Whatever you do, have an answer to the question — why have you been out of work so long? Whatever you say, don't answer, 'Looking for a job.'
By Tanjia M. Coleman
Just as often, they find the candidate on the other side of the desk baffled by the question and ill-prepared to respond. They look like they’re on trial, sitting in the witness stand during cross-examination, worried that the jury and onlookers will make the correlation that silence equals some form of guilt. At the very least, we must assume you are not prepared for the day’s events. It’s the same whether you are doing a phone screen or in-person interview with a hiring manager. Job seekers, listen up: If nothing else, please have a response to this question — “Why have you been out of work so long?” Here are some viable responses:
- I decided to start a business
- I am an officer of XYZ organization
- I took some college courses to stay current in my career
- I am currently researching XYZ subject (ensure that it has business relevance)
- I volunteer at a local mission
- I started a networking organization to help those out of work
- I decided to coach a season of my child’s baseball league
Also consider something more specific such as a human resources manager who might volunteer with an organization that helps others get their resumes up to par, and assist other job seekers with interviewing skills. If you work in finance or accounting you might help folks at your local church prepare their income taxes, work out a problem with back taxes or establish a family budget.
Whatever you do, say something to demonstrate you know enough about the hiring process to have expected this question. Whatever you say, don’t answer, “Looking for a job.” That’s the wrong answer.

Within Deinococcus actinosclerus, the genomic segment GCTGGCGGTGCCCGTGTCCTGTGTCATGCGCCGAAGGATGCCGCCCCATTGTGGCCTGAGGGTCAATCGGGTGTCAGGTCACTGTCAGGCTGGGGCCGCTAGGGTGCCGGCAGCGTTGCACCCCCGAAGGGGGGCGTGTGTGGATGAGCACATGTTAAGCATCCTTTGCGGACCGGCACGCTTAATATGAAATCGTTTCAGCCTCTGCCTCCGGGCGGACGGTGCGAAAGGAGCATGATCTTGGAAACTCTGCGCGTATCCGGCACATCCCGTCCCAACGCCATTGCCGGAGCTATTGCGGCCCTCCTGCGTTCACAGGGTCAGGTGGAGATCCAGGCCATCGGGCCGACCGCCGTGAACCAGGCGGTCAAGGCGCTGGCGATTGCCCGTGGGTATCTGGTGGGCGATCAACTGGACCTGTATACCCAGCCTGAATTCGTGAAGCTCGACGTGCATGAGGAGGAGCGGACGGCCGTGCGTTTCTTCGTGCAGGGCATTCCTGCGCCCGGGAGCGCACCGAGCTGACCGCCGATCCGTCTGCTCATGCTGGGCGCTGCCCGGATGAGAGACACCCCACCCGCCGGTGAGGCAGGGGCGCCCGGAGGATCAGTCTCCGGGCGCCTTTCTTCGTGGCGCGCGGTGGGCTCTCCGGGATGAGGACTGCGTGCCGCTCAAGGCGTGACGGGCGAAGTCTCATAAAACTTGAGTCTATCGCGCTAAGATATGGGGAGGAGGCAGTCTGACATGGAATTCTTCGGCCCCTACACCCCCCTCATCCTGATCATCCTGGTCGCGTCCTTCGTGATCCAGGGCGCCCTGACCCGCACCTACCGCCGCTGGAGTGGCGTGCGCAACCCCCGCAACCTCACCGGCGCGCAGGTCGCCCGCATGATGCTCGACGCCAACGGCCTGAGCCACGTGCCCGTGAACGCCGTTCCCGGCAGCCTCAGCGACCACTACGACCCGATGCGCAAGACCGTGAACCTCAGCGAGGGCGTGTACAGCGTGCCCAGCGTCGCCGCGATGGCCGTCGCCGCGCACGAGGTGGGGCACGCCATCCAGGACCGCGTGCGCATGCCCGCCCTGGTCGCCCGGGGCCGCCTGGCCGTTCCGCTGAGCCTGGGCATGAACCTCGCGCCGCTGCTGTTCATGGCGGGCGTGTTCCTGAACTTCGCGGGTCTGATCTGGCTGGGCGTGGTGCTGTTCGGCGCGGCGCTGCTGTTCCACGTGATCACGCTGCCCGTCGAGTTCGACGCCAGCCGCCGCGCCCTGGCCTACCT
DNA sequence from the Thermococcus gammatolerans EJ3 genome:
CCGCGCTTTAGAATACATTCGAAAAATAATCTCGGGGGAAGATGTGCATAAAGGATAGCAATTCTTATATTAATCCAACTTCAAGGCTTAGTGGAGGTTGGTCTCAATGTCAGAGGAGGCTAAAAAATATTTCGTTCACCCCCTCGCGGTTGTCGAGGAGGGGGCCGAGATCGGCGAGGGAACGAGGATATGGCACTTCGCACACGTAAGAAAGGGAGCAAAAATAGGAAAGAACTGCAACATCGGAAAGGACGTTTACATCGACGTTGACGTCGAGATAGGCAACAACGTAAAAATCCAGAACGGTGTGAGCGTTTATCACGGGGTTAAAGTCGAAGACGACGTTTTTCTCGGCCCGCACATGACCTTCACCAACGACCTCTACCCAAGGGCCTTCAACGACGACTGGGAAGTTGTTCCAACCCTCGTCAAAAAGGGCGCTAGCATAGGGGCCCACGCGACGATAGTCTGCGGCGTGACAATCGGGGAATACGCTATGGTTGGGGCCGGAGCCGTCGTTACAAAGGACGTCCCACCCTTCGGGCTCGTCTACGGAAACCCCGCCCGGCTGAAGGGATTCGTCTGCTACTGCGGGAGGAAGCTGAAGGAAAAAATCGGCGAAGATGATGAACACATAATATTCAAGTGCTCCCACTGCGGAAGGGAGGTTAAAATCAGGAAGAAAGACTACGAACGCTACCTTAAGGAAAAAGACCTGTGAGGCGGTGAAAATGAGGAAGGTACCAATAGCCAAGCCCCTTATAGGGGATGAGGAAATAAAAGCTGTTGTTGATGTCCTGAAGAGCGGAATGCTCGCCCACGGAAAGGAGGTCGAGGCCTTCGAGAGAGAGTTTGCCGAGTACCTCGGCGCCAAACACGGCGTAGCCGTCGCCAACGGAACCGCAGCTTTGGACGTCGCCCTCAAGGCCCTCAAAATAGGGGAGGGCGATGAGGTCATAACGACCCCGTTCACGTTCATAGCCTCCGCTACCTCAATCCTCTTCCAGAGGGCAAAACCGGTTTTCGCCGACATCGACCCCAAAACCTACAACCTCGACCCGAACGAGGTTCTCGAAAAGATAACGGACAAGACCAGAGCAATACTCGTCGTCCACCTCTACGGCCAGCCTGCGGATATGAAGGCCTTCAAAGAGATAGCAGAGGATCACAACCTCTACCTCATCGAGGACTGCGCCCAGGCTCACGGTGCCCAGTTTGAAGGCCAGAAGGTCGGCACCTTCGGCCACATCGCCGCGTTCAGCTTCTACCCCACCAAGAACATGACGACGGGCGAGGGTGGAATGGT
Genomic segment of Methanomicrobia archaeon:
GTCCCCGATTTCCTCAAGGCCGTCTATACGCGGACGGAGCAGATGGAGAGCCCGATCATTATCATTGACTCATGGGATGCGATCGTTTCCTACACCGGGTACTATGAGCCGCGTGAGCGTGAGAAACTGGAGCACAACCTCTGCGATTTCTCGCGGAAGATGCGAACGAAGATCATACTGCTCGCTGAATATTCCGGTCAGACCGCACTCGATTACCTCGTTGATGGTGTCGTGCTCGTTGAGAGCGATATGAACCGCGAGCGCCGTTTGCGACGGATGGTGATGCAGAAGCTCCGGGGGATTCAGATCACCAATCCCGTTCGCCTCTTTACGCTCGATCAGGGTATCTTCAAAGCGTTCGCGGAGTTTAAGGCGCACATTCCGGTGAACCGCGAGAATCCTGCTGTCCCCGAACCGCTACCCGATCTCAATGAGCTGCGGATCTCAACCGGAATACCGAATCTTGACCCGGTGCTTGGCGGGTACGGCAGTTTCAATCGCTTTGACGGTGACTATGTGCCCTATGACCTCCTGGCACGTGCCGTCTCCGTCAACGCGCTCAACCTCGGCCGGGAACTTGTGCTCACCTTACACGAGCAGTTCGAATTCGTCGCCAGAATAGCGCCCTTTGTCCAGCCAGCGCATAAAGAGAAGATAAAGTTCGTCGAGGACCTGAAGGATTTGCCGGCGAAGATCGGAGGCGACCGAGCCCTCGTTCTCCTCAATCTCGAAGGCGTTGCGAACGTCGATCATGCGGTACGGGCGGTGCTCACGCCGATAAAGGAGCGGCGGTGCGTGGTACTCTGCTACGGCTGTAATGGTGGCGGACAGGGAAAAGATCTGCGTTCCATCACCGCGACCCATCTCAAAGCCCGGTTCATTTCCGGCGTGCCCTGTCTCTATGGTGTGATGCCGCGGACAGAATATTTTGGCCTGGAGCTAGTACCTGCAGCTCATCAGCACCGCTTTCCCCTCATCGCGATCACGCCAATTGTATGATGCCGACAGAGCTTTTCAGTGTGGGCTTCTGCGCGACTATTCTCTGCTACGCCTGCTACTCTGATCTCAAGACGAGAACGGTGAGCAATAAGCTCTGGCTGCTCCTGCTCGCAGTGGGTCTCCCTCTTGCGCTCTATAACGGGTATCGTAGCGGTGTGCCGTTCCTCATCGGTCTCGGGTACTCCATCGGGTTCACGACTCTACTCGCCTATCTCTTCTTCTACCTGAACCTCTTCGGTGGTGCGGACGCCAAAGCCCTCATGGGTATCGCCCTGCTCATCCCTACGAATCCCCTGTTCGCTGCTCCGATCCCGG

When asked this question if your only response is that, “I’ve been looking for a job,” and it’s been one to two years and you still have not found one although your only focus has been on finding a job, this leaves the hiring manager wondering, well, what is wrong with this candidate? Armed with this type of response, you can be almost certain that they will not select you as their new employee.
Wherever you are in your career, there’s an opportunity to utilize your skills regardless of whether or not you are getting paid. Hiring managers look on such activity as creative, innovative, philanthropic and energetic. If you can answer that you have taken your expertise and applied it to the betterment of others who might be in a rough predicament, it not only humanizes you to the hiring manager but shows that you are not solely focused on yourself or money. Now, who doesn’t want this type of employee on their team?
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Tanjia M. Coleman is a recognized expert in human capital and executive hiring. For more than a decade she has advised corporate human resources departments on strategic staffing decisions and executive development. Now, through her firm Your Best Career Now, Coleman advises mid-career executives on their career decisions and professional development. She has a Master’s degree in Industrial/Employee Relations and Organizational Development from Loyola University Chicago.